The Dark History of Groomsmen

Weddings are a time to celebrate with family and friends. And for the couple, they also can be extraordinarily stressful — especially the planning part. The couple needs to decide on a wedding date, pick a venue, deal with a caterer, maybe commission a cake, seal all those invitations, and of course, choose your bridesmaids and groomsmen. 

And you also may need to plot — or thwart — the kidnapping of your wife-to-be.

Well, not anymore. (At least not usually.) But unfortunately, bride kidnapping was a familiar ritual in many cultures until a few hundred years ago. And it’s why picking groomsmen was so important.

In modern times, marriages are usually the consensual union between two adults — and really, no one else is involved. But that wasn’t (and still isn’t) always the case. In many cultures across history, the process was more transactional than courtship-driven, and the families of the would-be bride and groom were very involved throughout the process. In some cultures, the couple could agree to wed on their own, but the man would have to ask a woman’s family for her hand in marriage. In more restrictive situations, the families of the couple would pre-arrange the match, sometimes even a decade or so in advance of the actual marriage. In other cultures and eras, the man would have agency over who he married but the woman would not; her family would decide on her behalf. And there are many other examples — far too many to list and describe here — of situations where the woman didn’t have any say, whatsoever, in who she married. Her family decided on her behalf.

For love-struck couples, that could be a problem. If the woman’s family did not approve of the marriage, there’d be no nuptials — unless the groom wanted to force the issue — by physically removing his future spouse from her family. He would, literally, kidnap her from her father’s house. As National Geographic explains, “such abductions usually masked a voluntary elopement: a way for love-struck couples to escape arranged marriages.”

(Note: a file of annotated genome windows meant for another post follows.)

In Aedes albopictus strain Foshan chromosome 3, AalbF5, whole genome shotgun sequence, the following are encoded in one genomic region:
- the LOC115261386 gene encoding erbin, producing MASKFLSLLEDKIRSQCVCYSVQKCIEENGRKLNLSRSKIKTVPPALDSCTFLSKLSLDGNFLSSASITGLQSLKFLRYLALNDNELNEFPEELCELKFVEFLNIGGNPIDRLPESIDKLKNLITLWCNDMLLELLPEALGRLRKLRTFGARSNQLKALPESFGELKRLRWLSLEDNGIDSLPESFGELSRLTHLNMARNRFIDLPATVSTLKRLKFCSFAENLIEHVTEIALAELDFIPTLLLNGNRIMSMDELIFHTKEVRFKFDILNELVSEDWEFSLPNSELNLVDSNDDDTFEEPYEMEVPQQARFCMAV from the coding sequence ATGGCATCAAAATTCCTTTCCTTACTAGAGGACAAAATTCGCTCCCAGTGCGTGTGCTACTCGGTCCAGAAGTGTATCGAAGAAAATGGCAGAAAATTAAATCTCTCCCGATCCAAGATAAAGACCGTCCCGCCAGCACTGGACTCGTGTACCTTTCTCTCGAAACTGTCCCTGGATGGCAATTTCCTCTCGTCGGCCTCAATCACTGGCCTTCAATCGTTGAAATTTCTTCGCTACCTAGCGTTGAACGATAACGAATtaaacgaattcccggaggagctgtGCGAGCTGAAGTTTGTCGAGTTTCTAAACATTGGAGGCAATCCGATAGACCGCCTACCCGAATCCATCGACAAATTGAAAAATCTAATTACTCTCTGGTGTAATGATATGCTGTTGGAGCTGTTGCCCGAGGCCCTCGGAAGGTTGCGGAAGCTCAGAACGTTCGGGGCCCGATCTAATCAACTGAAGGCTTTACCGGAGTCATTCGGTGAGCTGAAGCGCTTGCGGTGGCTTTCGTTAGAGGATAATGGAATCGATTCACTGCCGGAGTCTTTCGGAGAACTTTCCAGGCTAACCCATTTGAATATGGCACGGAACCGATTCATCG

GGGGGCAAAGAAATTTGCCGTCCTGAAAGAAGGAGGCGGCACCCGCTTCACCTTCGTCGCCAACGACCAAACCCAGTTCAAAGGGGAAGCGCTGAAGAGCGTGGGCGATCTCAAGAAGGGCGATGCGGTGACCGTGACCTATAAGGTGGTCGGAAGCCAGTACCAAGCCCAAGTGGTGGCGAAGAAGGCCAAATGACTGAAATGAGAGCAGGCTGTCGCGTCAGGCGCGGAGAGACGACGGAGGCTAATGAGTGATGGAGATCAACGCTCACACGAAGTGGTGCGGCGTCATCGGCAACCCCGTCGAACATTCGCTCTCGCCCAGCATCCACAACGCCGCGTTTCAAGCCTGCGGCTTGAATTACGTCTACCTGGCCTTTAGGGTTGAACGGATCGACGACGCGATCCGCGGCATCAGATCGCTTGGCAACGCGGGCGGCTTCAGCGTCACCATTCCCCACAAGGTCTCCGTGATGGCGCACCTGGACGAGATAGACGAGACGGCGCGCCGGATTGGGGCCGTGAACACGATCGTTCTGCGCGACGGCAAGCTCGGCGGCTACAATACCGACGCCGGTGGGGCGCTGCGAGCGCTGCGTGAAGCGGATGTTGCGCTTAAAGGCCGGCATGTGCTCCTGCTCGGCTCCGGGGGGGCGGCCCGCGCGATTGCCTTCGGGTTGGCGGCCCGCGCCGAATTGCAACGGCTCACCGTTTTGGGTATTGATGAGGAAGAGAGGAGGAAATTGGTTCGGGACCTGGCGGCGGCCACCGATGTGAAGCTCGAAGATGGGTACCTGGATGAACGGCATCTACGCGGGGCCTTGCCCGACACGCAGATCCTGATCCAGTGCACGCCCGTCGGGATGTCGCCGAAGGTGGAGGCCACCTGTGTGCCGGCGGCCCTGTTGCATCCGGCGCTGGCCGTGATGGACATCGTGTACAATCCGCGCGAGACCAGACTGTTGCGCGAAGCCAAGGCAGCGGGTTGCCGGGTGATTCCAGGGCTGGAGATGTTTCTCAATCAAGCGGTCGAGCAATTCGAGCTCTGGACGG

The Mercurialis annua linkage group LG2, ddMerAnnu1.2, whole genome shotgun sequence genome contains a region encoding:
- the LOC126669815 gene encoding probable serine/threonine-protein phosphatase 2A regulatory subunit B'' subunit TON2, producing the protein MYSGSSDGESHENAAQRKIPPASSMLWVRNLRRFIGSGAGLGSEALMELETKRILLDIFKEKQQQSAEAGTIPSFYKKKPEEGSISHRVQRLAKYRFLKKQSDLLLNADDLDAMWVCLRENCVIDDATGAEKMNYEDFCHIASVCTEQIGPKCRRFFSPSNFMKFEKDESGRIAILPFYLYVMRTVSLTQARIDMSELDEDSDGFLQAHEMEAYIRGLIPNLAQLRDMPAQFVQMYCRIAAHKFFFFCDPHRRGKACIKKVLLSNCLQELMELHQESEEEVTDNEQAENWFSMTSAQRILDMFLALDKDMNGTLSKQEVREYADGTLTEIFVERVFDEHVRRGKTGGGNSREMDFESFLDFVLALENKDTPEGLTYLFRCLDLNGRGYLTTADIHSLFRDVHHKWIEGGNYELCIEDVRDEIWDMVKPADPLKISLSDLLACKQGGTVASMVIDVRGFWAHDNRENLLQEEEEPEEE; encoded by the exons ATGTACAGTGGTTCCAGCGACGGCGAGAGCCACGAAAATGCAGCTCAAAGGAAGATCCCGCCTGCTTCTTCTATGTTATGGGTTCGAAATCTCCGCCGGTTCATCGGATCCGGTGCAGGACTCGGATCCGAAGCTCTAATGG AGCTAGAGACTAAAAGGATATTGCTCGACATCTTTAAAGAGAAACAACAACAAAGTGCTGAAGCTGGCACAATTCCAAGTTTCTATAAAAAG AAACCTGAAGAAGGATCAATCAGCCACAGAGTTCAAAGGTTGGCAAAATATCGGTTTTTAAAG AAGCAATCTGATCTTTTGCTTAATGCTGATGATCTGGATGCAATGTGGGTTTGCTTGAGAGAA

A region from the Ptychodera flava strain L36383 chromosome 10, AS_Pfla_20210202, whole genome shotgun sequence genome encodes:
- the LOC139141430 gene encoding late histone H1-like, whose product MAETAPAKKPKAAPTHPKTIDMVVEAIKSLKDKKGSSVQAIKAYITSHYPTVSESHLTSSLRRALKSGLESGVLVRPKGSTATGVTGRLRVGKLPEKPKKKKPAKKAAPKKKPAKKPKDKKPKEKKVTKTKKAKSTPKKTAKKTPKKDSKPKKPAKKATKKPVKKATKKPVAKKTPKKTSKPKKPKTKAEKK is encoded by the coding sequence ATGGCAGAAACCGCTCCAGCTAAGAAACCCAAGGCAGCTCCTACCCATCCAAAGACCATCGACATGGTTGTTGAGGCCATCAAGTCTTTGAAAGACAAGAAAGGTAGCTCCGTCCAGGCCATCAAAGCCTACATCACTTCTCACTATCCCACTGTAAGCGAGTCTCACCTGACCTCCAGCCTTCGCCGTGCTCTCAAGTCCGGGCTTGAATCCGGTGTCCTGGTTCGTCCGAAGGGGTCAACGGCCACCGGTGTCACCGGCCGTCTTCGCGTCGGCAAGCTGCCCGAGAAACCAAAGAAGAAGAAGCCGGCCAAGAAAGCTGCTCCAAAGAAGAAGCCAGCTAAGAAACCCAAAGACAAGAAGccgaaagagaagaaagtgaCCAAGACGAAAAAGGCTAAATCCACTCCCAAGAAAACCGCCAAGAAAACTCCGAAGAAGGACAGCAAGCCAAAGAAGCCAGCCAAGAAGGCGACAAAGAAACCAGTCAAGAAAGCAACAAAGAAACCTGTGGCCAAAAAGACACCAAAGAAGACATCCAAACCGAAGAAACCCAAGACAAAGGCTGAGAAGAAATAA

But of course, he couldn’t do this alone: the groom would need help. Not everyone can afford to hire a genius Sicilian, a giant, or a master swordsman, so these young men would ask their friends to help. Originally called “bride-knights,” according to Wedding Wire, “during a large portion of the history of groomsmen, these men served as the groom’s army, fighting the bride’s relatives so that the groom could abscond with the bride.” With the young woman now free from her family, the first half of the groomsmen’s duties were complete.

The second half: protect the couple during the wedding ceremony itself. The family of an abducted bride wasn’t likely to let her go uncontested, and the couple was particularly vulnerable to attack on the wedding day itself. So during that ceremony, the groomsmen would stand by their man, ready to protect the couple from any such threat. And the one best suited to protect the couple — literally, the “best man” — was positioned closest to them as a solution of last resort. Wedding Wire continues: 

Back in 16th century Europe, the best man was chosen for his fighting skills—the best swordsman. During the wedding ceremony, the best man stood to the right of the groom so that he could easily access his sword with his right hand if someone tried to kidnap the bride, or she tried to run away. The best man would stand next to the groom for most of the wedding in case of an attack—in some cases, even guarding the couple’s door on their wedding night.

Unfortunately, the practice of bride kidnapping expanded to situations where the woman didn’t consent to be married as well. In some cases, the “bride-knights” were grabbing a woman for their friend, even though she had no interest in marrying the man; similarly, as Reader’s Digest notes, “the best man then stood next to the bride during the ceremony [ . . . ] to make sure she didn’t run away.” In modern times, this type of bride kidnapping still exists in some areas of the world; as the BBC reported in 2018, “the ritual is still common in the Caucasus and Central Asia, where cases of genuine bride kidnappings also occur despite being illegal.”

Bonus fact: In Ukranian tradition, would-be grooms have to ask their beloved’s family for permission to marry. That’s not unique to Ukrainians, of course, nor is the risk that the family will say no. But unlike the rest of the world, a “no” response didn’t mean that the man would leave empty-handed. As NPR reports, “an old tradition held that a would-be suitor would visit a woman’s house to propose. If the answer was yes, there was family toasting and celebration. If no, the poor guy was silently handed a pumpkin.” Why the gourd became the consolation prize of choice isn’t known, but to the rejected man, it didn’t really matter — the stigma of carrying a pumpkin around town was real. NPR continues: “in medieval times [ . . . ] many Ukrainian men would only propose at night so they wouldn’t be seen with a pumpkin in their hands if rejected.” And while the tradition has run its course, the symbolic value of the pumpkin remains: “Ukrainians still use the word harbuz, or pumpkin, in casual conversation to make clear they are refusing something,” per NPR.

From the Archives: Groom Kidnapping: Yes, that happens, too.